How can the study of brain damage inform

The study of brain injury is an imperative tool when trying to understand the in-depth workings of “the most complex object in the known universe”. We have been studying the brain for thousands of years. From Hippocrates in 468BC, describing epilepsy as a disturbance of the brain, to our modern day MRI and CT scans able to image the brain in great detail our knowledge is always growing. However the study of Brain Injury has given us the most advances throughout this journey of discovery.

The study of brain injury has given us great insight into the functionality of different regions allowing us to locate the areas of the brain affected by neurological disorders and other diseases and thus develop new strategies to treat brain disorders. There are two main types of brain injury. Traumatic Brain Injury (TBI) is caused by an external force such as a blow to the head that causes the brain to move inside the skull resulting in damage. An Acquired Brain Injury (ABI) occurs at the cellular level.

These include degenerative diseases such as parkinsons, brain development problems such as autism, blood flow issues including stroke and infection by bacteria and viruses. One of the pioneers of brain injury research was Pierre Paul Broca who reported inferior frontal gyrus impairments lead to a loss of ability to produce language after injury to this area. Since then, the approximate region he identified has become known as Broca’s area, and the deficit in language production as Broca’s aphasia.

Another prominent name in this field was Roger W. Sperry who won a Nobel prize in 1981 for his discoveries concerning the functional specialization of the cerebral hemispheres. The brain is divided into two hemispheres, the left and right, connected in the middle by a bridge known as the corpus callosum. People who suffered from epilepsy would sometimes have their corpus collosum severed thus seprating the two sides of the brain relieving the effects of epilepsy, a disease that causes intense and persistent seizures.

Sperry wanted to see if this severed corpus collusom had any effect on the patient’s language, vision, and motor skills. He conducted a series of experiments changed our view of the brain forever. He was able to define the the sides of the brain responsible for different functions and also how those function interlink. Another pioneer of brain injury was Carl Wernicke, a German neurologist and psychiatrist who, in 1874, hypothesized a link between the left posterior section of the superior temporal gyrus and the interpreatation of written and spoken language.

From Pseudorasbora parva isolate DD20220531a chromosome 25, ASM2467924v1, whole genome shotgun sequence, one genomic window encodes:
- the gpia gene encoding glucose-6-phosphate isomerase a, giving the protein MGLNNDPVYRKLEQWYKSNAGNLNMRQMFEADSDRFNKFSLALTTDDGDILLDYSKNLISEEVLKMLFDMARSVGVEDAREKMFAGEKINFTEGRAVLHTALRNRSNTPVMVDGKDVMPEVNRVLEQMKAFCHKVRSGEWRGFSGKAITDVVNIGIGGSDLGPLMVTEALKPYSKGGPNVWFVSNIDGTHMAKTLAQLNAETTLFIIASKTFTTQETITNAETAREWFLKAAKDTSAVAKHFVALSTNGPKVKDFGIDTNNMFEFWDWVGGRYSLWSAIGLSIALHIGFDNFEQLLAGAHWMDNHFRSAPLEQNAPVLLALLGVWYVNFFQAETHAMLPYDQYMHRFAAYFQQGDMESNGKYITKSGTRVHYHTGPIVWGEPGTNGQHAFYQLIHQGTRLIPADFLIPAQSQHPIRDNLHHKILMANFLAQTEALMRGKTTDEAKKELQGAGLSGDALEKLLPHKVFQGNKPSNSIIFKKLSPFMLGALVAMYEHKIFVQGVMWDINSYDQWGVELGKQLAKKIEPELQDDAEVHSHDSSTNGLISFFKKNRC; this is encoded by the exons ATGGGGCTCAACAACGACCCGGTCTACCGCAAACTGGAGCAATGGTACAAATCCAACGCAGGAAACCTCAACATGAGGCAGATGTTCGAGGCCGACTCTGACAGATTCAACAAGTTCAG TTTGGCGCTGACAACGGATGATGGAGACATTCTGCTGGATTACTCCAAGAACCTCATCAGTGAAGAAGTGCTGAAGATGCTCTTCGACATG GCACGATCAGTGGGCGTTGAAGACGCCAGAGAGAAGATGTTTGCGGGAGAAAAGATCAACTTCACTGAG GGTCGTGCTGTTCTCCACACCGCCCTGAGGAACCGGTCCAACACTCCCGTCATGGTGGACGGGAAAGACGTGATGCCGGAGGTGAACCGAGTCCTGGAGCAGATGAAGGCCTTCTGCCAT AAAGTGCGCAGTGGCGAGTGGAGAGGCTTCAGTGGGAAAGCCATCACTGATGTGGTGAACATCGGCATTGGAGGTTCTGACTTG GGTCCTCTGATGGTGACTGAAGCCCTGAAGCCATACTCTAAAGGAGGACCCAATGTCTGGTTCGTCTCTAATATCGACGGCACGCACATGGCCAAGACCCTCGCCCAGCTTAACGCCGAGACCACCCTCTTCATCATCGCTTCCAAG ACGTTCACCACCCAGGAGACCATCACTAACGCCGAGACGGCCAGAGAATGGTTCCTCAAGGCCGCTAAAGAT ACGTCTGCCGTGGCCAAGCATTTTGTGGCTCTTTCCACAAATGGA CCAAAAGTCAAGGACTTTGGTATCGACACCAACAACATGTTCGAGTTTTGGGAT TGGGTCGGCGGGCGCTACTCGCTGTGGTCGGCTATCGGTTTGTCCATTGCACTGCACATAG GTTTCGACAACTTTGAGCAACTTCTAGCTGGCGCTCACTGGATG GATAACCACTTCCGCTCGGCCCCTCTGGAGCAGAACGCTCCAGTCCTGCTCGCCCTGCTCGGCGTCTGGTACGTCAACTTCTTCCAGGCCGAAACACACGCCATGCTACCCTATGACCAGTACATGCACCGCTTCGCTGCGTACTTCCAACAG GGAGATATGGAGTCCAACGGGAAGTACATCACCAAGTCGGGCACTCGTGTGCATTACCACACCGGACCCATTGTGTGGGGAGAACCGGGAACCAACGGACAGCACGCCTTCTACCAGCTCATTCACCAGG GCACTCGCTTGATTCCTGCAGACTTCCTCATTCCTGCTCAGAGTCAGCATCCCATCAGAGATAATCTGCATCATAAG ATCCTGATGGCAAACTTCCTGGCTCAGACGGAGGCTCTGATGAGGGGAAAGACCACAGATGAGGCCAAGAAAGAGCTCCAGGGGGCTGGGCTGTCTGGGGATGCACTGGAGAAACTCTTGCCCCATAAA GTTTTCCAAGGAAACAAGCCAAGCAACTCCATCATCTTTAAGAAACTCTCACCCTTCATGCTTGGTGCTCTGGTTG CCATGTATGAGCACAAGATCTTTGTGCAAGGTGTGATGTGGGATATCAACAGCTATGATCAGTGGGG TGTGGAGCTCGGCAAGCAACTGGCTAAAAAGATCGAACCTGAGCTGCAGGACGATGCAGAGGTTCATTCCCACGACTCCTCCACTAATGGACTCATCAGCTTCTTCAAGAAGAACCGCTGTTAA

He did this on the basis of the location of brain injuries that caused aphasia. In this condition there is a major impairment of language comprehension and sentence or word construction. Probably one of the most famous cases of brain region functionality as a result of brain injury comes from the case of Phineas Gage. Phineas Gage was a railway engineer who had a large metal pole driven through his head damaging most of his left frontal lobe. John Martyn Harlow, the doctor who treated him for a few months afterward studied the mental chages that occured afterward.

The doctor found that his friends refered to him as “no longer Gage,” as in personality had changed dramatically. Harlow wrote the balance between his “intellectual faculties and animal propensities” seemed gone. He could not stick to plans, uttered “the grossest profanity” and showed “little deference for his fellows”. From this evidence it was learned that that region of the brain was associated with planning, temperment and also personality.

Another example would be Henry Molasion a patient who underwent a bilateral medial temporal lobectomy to surgically remove the anterior two thirds of his hippocampi and other memory related regions. He was widely studied from late 1957 until his death. HM was unable to form new long-term memories of new events. Since HM did not show any memory impairment before the surgery, the removal of the medial temporal lobes can be held responsible for his memory disorder.

Consequently, the medial temporal lobes can be assumed to be a major component involved in the formation of semantic and episodic long-term memories . Further evidence for this assumption has been gained by studies of other patients with lesions of their medial temporal lobe structures. His case played a very important role in the development of theories that explain the link between brain function and memory. Overall the study of Brain injury has had a massive contribution on our functional knowledge of the brain.

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